Fight for the Future
“I grew a tough outer shell. When I did auditions and heard a ‘no’ a thousand times, I was like, ‘Whatever, f**k you,’” says Marisol Nichols. From a rebellious childhood involving drugs and running away from home numerous times, to a successful acting career of over 20 years, Nichols proves to be capable of beating the odds. “I had no goals, no direction, and had no idea what I was going to do with my life,” the Riverdale actress recalls. “[Acting] saved me.” After a bad breakup, a 19-year-old Nichols found herself auditioning for a play, and with no real acting experience, she expected to be cast as an extra. Much to her amazement, she ended up cast as the lead role and her journey as an actress began from there. “It was one of those things that kind of came naturally,” she says.
While Nichols has found a successful career in acting, there is something else even bigger she is most passionate about – vigorously fighting to end human trafficking. After hearing horrific stories of children in brothels and child sex slavery, Nichols was in shock. “It takes the mind a while to comprehend something so evil,” she claims.
After continuously researching and meeting with different organizations, she decided to start her own foundation, Foundation for a Slavery Free World, to aid in eradicating this modern-day injustice. Through this foundation, Nichols was able to meet with different people in law enforcement, and jumped at the opportunity to go undercover to catch pedophiles (“Absolutely do I want to use my acting skills to do this”). After completing self-defense training with Navy SEALs and the vice squad, Nichols dove deep into the undercover work and became hooked. “I love it. I’m addicted to it. I wanted to quit acting and become a detective,” shares Nichols, who was also recognized a few years ago by Barack Obama with the distinguished President’s Volunteer Service Award. “Kids are astonishing beings. These kids went through the worst of the worst, and some of them still had smiles on their faces. They would follow me and the other adults around, and all they wanted so badly was to just be held,” she adds, referring to her Haiti trip to visit an orphanage that was populated by children who had been saved from human trafficking.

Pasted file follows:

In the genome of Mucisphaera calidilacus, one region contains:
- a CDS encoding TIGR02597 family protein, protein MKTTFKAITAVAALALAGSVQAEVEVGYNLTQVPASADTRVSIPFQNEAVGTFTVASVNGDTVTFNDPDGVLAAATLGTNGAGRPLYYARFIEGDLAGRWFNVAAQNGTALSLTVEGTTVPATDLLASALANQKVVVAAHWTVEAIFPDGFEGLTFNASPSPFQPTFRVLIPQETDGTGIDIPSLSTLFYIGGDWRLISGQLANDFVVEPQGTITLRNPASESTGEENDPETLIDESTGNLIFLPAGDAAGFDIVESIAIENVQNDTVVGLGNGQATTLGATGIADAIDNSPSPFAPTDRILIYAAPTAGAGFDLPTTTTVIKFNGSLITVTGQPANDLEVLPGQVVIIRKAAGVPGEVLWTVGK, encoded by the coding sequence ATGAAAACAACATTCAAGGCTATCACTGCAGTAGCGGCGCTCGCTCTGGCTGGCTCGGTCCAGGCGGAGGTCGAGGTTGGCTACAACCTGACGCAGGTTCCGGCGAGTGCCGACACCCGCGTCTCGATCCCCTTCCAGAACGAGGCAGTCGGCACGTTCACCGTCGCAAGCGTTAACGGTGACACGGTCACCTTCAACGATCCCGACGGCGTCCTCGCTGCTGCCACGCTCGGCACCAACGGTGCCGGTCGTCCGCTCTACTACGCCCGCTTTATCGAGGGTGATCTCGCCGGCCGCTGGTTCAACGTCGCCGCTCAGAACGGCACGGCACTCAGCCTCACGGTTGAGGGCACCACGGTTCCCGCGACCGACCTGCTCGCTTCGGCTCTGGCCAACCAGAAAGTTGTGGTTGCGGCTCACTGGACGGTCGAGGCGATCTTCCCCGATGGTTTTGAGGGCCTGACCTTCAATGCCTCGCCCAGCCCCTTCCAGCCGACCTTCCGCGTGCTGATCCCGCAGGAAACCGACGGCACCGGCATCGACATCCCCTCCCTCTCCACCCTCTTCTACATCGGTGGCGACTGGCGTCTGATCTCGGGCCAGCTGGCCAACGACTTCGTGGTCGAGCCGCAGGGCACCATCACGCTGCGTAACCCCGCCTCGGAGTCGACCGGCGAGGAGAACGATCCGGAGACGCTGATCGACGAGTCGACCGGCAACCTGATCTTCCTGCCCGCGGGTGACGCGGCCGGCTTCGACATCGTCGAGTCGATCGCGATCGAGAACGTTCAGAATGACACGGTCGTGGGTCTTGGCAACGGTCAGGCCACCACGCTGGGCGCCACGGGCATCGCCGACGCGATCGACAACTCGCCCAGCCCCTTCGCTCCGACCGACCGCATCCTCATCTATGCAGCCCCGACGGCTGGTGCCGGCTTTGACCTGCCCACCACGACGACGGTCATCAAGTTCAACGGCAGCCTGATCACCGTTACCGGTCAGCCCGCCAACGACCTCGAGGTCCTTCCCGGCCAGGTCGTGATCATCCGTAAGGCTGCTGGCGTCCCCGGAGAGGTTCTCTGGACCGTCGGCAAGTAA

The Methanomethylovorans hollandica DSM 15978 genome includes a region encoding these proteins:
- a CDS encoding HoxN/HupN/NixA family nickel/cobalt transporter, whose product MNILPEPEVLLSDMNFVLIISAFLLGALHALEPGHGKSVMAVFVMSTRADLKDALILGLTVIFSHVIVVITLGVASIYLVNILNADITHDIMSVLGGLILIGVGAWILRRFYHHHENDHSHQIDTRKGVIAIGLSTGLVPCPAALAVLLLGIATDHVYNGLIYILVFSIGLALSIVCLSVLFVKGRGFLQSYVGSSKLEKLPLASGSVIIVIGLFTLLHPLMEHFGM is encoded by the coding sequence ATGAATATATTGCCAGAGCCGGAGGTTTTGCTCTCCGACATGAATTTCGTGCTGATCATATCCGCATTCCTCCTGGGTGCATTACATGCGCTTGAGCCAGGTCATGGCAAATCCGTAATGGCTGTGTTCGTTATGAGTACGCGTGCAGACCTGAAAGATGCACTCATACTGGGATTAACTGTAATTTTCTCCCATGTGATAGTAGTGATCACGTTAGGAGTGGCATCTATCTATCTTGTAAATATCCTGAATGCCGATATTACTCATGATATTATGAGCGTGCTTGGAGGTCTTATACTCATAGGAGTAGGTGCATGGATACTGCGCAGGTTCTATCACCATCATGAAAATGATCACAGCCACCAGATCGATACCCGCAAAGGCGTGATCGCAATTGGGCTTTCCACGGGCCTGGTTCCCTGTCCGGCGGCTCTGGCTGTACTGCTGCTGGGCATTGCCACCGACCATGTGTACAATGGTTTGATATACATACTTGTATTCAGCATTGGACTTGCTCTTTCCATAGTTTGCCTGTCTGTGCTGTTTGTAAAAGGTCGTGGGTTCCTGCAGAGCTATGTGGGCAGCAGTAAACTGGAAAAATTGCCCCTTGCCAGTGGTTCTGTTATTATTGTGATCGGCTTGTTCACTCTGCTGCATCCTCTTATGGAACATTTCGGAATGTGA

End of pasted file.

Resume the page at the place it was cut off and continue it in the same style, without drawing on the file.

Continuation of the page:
Nichols has her own 10-year-old daughter and constantly worries for her. “You can’t do this work and not ask yourself a million questions,” she says. As a parent, she feels it is a responsibility and duty to educate yourself and your children in ways they can understand. In an effort to reach a larger audience and enlighten others on this issue, she has been producing a documentary series for the past year that includes footage of undercover operations from different countries. “I want to show the world what is going on,” she says. “Children are our future. We have to demand that this changes. We have to stop this, and we have to stop it now.”
Writer: Gavy Contreras
Photographer & Videographer: Natalie Walsh
Stylist: Bailee Edgington
Hair: Gui Schoedler (for Exclusive Artists Management - using KEVIN.MURPHY)
Makeup: Crystal Tran (for Exclusive Artists Management - using tarte cosmetics)
Editor: Eiko Watanabe
Special thanks to Luxe City Center Hotel (@luxecitycenter - luxecitycenter.com) & EPK Media (@myepk & @epkmedia - epkmedia.com)